It’s only natural for a gamer to dream of making their own games. The good news is, the means for doing that are available to just about anyone nowadays. The bad news is, many people shy away at the thought of having to learn programming. And while that fear is completely unfounded, getting help as a beginner is of course useful.
In part one of this article, I mentioned a number of game-making tools that make game programming much, much easier than starting from scratch. This time I’m going to look at the kind that seeks to eliminate programming altogether, at least for the most part.
With the plethora of interactive fiction authoring systems that appeared since the early 1990es, it may seem surprising that the vast majority are in the form of a specialized programming language. After all, this is a very formulaic genre; surely one could get away with typing descriptions in a GUI? That’s exactly the premise underlying Adrift, a one-of-a-kind tool with its own community and annual competitions, mostly separated from the rest of the IF crowd. It also has a reputation for producing buggy games with poor spelling, as authors have no means to compensate for bugs in the game engine nor to extract the text for spellchecking, as is the case with competing software.
But text adventures are among the easiest games to make anyway. At the opposite end of the spectrum, RPGs stand to benefit much more from game creation tools. As it turns out, there are quite a few. Having no prior experience with any of them, all I can recommend is trying them out. But whichever you choose, I urge you to read this “getting started” tutorial for RPG Toolkit. Consider the amount of work that goes into assembling one sprite, painting one tiny map, placing one NPC and giving it a couple of lines to say. Now multiply that by one hundred or so. Do you still think programming is the main difficulty here?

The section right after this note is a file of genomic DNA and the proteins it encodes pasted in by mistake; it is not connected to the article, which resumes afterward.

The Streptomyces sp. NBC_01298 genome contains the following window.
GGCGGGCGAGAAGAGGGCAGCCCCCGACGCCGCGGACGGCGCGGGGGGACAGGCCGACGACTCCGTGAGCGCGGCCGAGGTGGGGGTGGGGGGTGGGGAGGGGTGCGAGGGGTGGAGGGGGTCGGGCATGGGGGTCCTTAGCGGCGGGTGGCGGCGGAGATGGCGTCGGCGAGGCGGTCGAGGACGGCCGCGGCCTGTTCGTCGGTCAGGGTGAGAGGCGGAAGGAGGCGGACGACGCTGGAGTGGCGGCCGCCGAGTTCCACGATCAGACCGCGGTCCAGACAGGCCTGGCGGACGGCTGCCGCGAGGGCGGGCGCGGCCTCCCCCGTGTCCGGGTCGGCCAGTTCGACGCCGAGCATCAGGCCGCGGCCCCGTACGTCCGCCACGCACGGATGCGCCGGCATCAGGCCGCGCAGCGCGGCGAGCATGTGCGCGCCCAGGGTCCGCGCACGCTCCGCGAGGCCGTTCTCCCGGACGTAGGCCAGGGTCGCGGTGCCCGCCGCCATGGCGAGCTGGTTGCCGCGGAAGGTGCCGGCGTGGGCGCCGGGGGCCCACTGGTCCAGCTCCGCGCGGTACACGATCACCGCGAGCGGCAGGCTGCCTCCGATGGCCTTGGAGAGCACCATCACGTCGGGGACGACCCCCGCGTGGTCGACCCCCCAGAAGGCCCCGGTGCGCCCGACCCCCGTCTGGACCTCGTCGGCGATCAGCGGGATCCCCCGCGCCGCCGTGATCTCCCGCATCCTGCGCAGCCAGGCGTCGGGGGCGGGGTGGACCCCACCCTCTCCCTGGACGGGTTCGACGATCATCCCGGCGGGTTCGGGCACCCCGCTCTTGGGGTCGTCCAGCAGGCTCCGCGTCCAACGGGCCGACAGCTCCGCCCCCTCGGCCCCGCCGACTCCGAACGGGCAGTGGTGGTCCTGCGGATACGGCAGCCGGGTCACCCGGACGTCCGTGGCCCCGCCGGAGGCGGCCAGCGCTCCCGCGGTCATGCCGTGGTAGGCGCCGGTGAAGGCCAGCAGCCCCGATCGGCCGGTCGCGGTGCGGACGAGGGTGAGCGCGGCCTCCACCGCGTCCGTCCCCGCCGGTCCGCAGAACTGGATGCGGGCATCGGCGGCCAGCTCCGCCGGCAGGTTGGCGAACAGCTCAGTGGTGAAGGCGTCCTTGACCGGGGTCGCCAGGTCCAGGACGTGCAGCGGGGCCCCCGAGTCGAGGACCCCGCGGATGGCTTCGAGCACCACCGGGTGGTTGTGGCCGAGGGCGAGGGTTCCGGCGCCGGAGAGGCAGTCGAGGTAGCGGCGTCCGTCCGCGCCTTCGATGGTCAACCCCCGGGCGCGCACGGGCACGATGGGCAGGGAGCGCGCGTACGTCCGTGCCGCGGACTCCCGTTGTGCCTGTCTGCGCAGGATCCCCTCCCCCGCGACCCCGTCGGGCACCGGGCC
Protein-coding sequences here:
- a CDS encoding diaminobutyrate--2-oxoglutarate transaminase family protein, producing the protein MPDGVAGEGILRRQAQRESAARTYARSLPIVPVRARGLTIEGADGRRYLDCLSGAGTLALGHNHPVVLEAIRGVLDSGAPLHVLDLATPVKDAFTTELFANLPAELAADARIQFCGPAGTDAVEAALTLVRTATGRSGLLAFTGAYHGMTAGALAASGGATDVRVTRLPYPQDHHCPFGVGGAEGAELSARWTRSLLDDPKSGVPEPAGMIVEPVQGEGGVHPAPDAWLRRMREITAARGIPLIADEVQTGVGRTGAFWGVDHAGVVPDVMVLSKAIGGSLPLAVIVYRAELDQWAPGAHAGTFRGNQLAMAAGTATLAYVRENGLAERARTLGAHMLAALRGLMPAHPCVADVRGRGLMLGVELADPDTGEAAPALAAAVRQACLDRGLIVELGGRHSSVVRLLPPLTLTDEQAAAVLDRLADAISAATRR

(Incidentally, I took RPG Toolkit for a brief test drive. First it refused to run in a regular user account. Then I had to guess which parts of the interface the tutorial refers to. And then the editor crashed when I mistakenly dragged the mouse cursor outside the map. Maybe with a bit of time and patience it can be made to work properly. I had neither.)
The problem becomes even more visible when you move to 3D. With the CELstart component of Crystal Space, you can create a game simply by packaging 3D models together with some XML or Python files. With Blender‘s included game engine you can create a game without ever leaving the modeler. The Unity3D editor (thanks, Fabian) claims to reduce the task to drag-and-drop. I believe them. Now go make the greatest first person shooter of all times.
Wait, why are you running away?
Look, come back. Grab Game Maker and go through the included tutorial. It should take you under half an hour (I was distracted), and you will end up with a simple, but fun enough game without writing a single line of code. My skepticism aside, this is clearly feasible. But consider this: you had the assets and the game design already done for you, and it really is a simple one, and still it was somewhat tedious to do. After adding the fifty-seventh sprite by hand, you may want to consider that with code you’d only have to go through the motions once.
So here is my (biased) advice: if you’re serious about getting into game development, don’t waste too much time with “training wheels”; start learning programming and run away with it. The freedom more than compensates for the initial effort. Do try something like PyGame or LÖVE, it can definitely help. But don’t become dependent on any of them; tools come and go, understanding lasts.
Game-making tools, part two by Felix Pleșoianu is licensed under a Creative Commons Attribution-ShareAlike 3.0 Unported License.